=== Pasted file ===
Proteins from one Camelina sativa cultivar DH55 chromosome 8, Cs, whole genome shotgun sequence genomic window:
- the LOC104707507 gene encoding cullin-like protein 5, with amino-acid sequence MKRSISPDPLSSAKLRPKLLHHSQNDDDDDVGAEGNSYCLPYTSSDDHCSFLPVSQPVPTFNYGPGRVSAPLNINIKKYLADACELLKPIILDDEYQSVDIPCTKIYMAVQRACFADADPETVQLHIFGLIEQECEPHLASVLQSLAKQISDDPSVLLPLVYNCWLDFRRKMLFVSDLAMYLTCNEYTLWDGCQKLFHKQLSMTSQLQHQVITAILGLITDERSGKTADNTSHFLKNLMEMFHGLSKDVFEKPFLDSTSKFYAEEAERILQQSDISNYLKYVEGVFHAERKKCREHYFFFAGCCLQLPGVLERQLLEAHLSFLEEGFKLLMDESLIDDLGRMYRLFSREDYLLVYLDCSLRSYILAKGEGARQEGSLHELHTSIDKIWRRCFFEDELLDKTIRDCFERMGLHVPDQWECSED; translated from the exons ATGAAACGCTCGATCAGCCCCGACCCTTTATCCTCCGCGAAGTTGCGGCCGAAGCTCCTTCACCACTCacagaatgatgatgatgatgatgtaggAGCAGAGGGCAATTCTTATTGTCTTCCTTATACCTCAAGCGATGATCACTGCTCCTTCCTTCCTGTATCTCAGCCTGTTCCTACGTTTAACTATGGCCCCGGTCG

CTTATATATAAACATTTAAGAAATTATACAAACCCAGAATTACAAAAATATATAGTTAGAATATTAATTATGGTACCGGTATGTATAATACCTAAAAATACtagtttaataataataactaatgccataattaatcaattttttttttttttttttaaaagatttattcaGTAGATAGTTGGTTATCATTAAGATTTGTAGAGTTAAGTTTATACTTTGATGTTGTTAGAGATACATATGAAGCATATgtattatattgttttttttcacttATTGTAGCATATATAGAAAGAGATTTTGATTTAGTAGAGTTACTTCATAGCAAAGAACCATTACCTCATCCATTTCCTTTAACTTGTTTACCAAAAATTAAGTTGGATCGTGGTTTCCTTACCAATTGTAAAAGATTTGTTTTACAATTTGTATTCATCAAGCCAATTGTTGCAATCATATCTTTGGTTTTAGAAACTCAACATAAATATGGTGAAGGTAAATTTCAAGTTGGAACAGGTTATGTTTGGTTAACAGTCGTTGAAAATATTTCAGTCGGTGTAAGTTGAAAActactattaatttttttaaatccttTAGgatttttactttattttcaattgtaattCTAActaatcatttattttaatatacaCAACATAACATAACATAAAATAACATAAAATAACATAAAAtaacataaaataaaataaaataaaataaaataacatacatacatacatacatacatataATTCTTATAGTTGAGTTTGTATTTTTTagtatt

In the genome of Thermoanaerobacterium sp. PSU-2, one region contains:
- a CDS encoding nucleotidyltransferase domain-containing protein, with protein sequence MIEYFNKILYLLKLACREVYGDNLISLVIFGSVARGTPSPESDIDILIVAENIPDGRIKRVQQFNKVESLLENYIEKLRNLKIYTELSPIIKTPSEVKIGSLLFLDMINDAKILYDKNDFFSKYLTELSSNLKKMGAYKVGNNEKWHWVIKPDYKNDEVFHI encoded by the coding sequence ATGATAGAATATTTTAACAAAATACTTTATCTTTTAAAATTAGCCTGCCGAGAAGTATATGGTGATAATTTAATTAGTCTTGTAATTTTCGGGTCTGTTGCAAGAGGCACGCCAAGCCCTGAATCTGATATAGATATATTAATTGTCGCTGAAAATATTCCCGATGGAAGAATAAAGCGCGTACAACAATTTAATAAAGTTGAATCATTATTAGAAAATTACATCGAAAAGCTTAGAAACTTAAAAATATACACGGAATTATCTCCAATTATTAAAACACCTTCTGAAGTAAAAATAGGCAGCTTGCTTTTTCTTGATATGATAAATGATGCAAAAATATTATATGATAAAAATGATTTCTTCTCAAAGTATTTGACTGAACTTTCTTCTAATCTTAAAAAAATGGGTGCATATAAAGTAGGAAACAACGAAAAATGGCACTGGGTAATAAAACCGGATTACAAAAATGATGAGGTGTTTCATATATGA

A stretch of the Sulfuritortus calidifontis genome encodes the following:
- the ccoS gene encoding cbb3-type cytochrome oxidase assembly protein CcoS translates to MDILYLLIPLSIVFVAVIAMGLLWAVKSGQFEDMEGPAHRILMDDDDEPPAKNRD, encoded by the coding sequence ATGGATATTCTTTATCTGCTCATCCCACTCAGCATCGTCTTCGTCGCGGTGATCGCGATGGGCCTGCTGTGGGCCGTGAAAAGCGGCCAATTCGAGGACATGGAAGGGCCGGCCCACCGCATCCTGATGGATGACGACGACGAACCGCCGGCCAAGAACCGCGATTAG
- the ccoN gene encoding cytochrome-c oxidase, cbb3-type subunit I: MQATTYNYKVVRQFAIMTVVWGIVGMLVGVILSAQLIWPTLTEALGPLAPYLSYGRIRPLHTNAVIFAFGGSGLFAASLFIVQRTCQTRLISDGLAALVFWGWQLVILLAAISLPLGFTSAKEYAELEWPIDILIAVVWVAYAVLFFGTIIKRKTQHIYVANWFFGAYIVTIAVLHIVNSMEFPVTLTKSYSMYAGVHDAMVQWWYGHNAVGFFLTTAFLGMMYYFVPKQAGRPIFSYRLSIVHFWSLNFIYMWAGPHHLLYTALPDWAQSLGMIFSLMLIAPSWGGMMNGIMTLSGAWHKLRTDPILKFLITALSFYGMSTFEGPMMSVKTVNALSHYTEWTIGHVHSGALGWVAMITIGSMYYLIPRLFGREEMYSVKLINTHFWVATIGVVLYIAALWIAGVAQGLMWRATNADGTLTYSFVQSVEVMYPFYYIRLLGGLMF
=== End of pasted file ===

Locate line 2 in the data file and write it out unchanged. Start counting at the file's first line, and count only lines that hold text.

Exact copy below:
- the LOC104707507 gene encoding cullin-like protein 5, with amino-acid sequence MKRSISPDPLSSAKLRPKLLHHSQNDDDDDVGAEGNSYCLPYTSSDDHCSFLPVSQPVPTFNYGPGRVSAPLNINIKKYLADACELLKPIILDDEYQSVDIPCTKIYMAVQRACFADADPETVQLHIFGLIEQECEPHLASVLQSLAKQISDDPSVLLPLVYNCWLDFRRKMLFVSDLAMYLTCNEYTLWDGCQKLFHKQLSMTSQLQHQVITAILGLITDERSGKTADNTSHFLKNLMEMFHGLSKDVFEKPFLDSTSKFYAEEAERILQQSDISNYLKYVEGVFHAERKKCREHYFFFAGCCLQLPGVLERQLLEAHLSFLEEGFKLLMDESLIDDLGRMYRLFSREDYLLVYLDCSLRSYILAKGEGARQEGSLHELHTSIDKIWRRCFFEDELLDKTIRDCFERMGLHVPDQWECSED; translated from the exons ATGAAACGCTCGATCAGCCCCGACCCTTTATCCTCCGCGAAGTTGCGGCCGAAGCTCCTTCACCACTCacagaatgatgatgatgatgatgtaggAGCAGAGGGCAATTCTTATTGTCTTCCTTATACCTCAAGCGATGATCACTGCTCCTTCCTTCCTGTATCTCAGCCTGTTCCTACGTTTAACTATGGCCCCGGTCG